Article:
Friday, June 14, 2024

Editors refuse to take down article on Palestine, Columbia Law Review directors shut down entire website

The Columbia Law Review (CLR) shut down its website after Harvard Law School student and Palestinian human rights lawyer Rabea Eghbariah published an article on the Nakba.

Eghbariah’s article ‘Toward Nakba as a Legal Concept’ appeared on the website early Monday morning.

According to The Intercept report, the journal’s board of directors responded by pulling the entire website offline, and the homepage on Monday morning read “Website under maintenance.”

Eghbariah said he worked with editors at the CLR for more than five months to write the 100-plus-page article.

The Harvard Undergraduate Palestine Solidarity Committee (PSC) condemned the move and released a statement.

“This most recent repression by the Columbia Law Review Board of Directors is a shameful attempt to silence groundbreaking legal scholarship shining light on the catastrophe of Zionism and the ways in which it fragments, displaces, and disempowers Palestinian society,” the Committee said on X.

Seven editors who worked on the article told The Intercept that over the weekend, “members of the board of directors of the journal pressed the law review’s leadership to postpone or even rescind its publication.” 

CLR editors spoke to the news site on the condition of anonymity fearing backlash that others have faced for speaking out for Palestine.

As the editors rejected the board’s request to take down the text, they “pulled the plug on the entire website.”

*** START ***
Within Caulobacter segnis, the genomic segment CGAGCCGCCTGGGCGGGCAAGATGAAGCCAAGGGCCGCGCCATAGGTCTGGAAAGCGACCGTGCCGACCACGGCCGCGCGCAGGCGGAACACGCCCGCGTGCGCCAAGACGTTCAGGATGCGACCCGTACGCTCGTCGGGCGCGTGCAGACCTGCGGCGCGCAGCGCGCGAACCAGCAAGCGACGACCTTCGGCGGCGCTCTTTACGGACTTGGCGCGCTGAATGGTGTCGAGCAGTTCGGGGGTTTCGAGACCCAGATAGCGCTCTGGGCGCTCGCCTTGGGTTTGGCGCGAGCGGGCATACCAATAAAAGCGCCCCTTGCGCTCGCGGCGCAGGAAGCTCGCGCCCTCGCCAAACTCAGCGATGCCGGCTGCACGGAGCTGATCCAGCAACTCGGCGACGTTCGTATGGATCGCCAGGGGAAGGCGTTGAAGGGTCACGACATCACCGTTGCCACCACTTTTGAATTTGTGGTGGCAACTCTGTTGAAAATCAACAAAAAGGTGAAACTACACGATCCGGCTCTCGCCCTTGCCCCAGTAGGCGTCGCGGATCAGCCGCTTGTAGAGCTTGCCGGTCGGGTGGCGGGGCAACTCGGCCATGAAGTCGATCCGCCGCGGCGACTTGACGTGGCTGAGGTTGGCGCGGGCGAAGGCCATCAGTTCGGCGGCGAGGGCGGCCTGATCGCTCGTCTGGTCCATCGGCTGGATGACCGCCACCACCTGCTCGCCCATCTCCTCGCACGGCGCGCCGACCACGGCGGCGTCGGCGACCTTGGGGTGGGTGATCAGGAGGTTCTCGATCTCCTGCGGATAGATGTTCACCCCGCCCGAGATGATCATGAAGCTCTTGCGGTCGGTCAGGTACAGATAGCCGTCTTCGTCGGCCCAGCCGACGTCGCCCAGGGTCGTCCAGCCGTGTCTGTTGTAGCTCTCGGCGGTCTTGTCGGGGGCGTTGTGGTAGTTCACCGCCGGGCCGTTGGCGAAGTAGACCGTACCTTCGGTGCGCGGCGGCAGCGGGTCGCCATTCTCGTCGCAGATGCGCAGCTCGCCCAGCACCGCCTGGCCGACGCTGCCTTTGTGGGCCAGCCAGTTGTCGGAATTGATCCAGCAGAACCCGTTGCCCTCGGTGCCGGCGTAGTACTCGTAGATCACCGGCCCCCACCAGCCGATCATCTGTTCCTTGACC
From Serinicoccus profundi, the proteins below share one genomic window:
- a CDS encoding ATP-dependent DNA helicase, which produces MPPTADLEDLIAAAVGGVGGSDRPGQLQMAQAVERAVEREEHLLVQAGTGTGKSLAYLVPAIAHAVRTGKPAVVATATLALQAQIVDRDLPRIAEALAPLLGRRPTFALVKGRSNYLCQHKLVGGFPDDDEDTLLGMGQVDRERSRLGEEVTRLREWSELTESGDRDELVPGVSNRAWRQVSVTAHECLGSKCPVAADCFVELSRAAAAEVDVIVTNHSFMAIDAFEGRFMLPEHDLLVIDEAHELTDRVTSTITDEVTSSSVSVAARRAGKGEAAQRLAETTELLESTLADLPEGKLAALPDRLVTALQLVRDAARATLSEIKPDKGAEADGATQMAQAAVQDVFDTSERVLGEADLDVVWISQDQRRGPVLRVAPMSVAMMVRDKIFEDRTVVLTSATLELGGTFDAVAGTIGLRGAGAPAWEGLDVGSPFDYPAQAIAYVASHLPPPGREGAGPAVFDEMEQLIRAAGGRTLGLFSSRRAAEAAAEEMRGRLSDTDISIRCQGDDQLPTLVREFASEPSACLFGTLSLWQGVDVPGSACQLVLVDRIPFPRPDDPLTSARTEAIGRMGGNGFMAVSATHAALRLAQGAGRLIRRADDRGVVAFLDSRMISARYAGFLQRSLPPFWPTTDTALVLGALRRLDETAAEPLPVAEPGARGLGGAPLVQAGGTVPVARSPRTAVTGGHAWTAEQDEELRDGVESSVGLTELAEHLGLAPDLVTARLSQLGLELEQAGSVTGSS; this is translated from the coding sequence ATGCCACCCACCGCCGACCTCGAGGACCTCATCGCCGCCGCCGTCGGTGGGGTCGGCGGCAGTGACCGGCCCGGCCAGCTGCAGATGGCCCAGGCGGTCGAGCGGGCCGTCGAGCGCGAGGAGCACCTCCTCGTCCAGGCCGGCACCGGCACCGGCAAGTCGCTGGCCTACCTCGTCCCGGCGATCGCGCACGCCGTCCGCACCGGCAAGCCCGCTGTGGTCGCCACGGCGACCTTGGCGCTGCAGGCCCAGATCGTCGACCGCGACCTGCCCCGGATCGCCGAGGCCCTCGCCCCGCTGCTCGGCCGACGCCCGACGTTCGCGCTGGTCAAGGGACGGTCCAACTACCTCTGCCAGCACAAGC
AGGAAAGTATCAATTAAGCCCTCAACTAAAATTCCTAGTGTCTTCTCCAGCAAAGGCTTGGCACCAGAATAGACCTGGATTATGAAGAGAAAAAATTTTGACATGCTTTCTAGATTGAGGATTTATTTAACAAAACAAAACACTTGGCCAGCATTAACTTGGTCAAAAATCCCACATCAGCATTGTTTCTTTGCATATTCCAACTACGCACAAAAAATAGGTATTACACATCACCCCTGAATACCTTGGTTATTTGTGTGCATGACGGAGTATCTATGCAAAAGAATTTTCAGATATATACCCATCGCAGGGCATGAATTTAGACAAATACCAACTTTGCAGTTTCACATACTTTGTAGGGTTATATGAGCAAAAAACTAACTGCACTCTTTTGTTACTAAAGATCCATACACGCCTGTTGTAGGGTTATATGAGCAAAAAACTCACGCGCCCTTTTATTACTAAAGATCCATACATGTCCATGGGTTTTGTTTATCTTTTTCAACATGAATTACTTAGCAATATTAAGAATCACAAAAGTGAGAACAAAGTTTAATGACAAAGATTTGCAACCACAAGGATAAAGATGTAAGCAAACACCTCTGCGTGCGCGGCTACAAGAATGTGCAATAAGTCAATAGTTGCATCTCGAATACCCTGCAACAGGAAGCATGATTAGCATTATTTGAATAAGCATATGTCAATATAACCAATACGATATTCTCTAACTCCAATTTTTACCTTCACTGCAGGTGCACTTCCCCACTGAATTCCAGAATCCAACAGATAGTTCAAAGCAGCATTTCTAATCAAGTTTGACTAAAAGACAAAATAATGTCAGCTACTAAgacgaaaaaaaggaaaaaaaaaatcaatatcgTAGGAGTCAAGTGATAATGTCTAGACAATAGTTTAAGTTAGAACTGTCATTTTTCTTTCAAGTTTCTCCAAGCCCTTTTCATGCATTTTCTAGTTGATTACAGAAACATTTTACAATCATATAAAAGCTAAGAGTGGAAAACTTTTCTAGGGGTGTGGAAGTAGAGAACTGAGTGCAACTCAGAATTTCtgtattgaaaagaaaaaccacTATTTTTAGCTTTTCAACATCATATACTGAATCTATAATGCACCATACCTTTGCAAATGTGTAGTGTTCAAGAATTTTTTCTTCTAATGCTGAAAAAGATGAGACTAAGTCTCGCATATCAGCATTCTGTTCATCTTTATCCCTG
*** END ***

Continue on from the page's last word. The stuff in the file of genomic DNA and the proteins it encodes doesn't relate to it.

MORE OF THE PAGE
Several editors who protested the board’s decision have been asked to resign, according to the report.

“I don’t suspect that they would have asserted this kind of control had the piece been about Tibet, Kashmir, Puerto Rico, or other contested political sites,” Katherine Franke, a professor at Columbia Law School, reportedly said.

Earlier in November, the Harvard Law Review had also rejected Eghbariah’s essay at the last minute, despite “extraordinary editorial scrutiny.”

Eghbariah’s article tries to create a legal framework for Nakba in international law.

Similar to genocide and apartheid, which were recognised as crimes in response to specific atrocities carried out by Nazi Germany and white minority-ruled South Africa, he argues for a distinct legal concept to acknowledge the Palestinian plight.

“The attempts to silence legal scholarship on the Nakba by subjecting it to an unusual and discriminatory process are not only reflective of a pervasive and alarming Palestine exception to academic freedom, but are also a testament to a deplorable culture of Nakba denialism,” Eghbariah told The Intercept.

Columbia has witnessed mass student protests beginning in April, calling for the university to divest from Israel against its ongoing genocidal war against Palestinians in Gaza.

Nakba Day, commemorated every year on May 15, marks the loss of the historic Palestinian homeland coupled with the mass ethnic cleansing of the Palestinian population in 1948, after the formation of the State of Israel.

According to Gaza’s Ministry of Health, 36,550 Palestinians have been killed, and 82,959 wounded in Israel’s ongoing genocide in Gaza starting on October 7.

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